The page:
Grand Teton National Park borders Yellowstone National Park on the south side. You know you’re really there when you see the ridge of the Teton Mountains rising from the valley like hard, sharp carnivore teeth.
The weather was stormy so we couldn’t see the top of Mt. Moran (named after a pioneer artist whose work convinced the people in Washington D.C. that the place must be preserved). The clouds also obscured the 13,770 ft (4198 m); crest of The Grand Teton (The Big Breast) named so by love-starved French Trappers.
The Teton Mountains are visible from our home in Idaho. And if we wanted to go home we had to cross over Teton Pass or take the long way around.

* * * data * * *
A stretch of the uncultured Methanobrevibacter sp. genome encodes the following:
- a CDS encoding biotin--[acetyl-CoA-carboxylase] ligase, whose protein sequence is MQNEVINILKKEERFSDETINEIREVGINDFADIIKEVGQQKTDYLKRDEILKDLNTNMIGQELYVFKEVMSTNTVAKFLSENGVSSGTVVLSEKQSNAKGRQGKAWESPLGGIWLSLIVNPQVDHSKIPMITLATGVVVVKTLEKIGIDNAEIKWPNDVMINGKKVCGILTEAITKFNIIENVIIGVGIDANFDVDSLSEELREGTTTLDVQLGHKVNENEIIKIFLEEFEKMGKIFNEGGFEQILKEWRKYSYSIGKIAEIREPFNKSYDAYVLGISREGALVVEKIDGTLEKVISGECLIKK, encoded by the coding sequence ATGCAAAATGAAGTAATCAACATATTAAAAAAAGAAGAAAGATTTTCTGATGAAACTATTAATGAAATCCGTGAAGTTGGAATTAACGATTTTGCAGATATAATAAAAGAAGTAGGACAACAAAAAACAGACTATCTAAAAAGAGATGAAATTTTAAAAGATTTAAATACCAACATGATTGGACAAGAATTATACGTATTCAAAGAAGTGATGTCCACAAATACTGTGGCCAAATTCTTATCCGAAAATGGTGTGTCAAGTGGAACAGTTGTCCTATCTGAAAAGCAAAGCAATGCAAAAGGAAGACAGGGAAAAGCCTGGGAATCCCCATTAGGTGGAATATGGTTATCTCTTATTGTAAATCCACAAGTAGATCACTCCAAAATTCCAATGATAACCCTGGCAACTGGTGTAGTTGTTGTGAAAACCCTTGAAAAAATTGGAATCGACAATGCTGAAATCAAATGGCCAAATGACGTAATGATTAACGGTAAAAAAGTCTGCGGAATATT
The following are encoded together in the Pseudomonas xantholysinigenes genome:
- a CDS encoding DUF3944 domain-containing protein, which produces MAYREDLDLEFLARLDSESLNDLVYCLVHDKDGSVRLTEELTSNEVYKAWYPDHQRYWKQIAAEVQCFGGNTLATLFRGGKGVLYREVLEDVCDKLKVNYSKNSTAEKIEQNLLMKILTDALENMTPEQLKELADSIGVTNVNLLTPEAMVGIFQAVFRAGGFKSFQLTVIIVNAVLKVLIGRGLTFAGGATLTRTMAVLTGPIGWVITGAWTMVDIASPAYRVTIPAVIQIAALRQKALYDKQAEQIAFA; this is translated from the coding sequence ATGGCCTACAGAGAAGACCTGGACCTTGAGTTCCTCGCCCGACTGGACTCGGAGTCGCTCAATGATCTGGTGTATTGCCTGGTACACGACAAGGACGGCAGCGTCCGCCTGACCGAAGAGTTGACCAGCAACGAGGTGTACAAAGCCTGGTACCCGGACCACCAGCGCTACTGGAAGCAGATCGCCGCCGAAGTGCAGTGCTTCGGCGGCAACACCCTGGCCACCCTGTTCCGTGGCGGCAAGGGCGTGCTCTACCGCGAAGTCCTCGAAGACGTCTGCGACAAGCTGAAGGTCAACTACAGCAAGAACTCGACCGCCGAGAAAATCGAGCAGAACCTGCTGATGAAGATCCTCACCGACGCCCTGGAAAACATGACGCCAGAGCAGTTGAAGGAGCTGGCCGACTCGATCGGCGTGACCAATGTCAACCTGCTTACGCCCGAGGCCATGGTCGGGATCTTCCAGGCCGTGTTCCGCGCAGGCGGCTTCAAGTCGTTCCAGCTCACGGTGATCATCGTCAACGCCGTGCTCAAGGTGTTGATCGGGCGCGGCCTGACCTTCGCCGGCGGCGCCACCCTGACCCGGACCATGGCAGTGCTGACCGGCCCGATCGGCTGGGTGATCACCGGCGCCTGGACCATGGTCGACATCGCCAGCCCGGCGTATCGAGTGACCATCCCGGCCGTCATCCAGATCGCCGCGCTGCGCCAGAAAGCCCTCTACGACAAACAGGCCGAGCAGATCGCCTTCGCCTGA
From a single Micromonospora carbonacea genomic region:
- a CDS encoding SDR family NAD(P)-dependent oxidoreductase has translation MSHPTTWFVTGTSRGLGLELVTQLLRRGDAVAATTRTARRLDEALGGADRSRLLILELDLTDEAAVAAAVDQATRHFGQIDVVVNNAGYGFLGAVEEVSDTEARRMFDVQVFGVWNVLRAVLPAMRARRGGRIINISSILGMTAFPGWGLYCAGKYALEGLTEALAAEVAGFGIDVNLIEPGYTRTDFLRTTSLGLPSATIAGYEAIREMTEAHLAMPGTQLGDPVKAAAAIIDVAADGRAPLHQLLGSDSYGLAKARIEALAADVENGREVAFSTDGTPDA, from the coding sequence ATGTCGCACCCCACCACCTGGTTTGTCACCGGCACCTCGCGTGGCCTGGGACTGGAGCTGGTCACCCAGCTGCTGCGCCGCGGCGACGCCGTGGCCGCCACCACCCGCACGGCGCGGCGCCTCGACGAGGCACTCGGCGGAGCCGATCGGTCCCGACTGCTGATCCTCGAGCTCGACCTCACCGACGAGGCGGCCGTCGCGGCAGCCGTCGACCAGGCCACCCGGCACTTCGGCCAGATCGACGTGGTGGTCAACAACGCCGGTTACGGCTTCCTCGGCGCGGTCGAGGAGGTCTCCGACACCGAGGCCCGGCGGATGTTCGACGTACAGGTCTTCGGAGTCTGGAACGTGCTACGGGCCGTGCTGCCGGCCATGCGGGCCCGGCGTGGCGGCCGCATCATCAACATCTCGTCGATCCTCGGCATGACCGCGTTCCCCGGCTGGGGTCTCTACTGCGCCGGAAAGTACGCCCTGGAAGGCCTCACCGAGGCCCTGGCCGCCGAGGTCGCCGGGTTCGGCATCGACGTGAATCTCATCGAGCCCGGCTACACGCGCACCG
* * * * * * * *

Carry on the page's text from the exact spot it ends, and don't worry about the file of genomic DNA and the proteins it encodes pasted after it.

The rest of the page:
It started to rain.
It was a good thing DH was driving, and also that we would be traveling on the side of the road against the mountain.
There was plenty of snow on the sides of the road and heavier rain as we went UP.
At the top there is quite a view on a sunny day. You can see halfway across Wyoming to the east and halfway across Idaho to the west---but not this time.
This is not a theme park ride. People die on The Teton Pass almost every year.
Not as much rain past the summit. Everything is downhill from here.
Just when condtions started to look better we see Road Damage.
Fortunately the mud slide didn’t cross the road.
We’re not in Wyoming any more.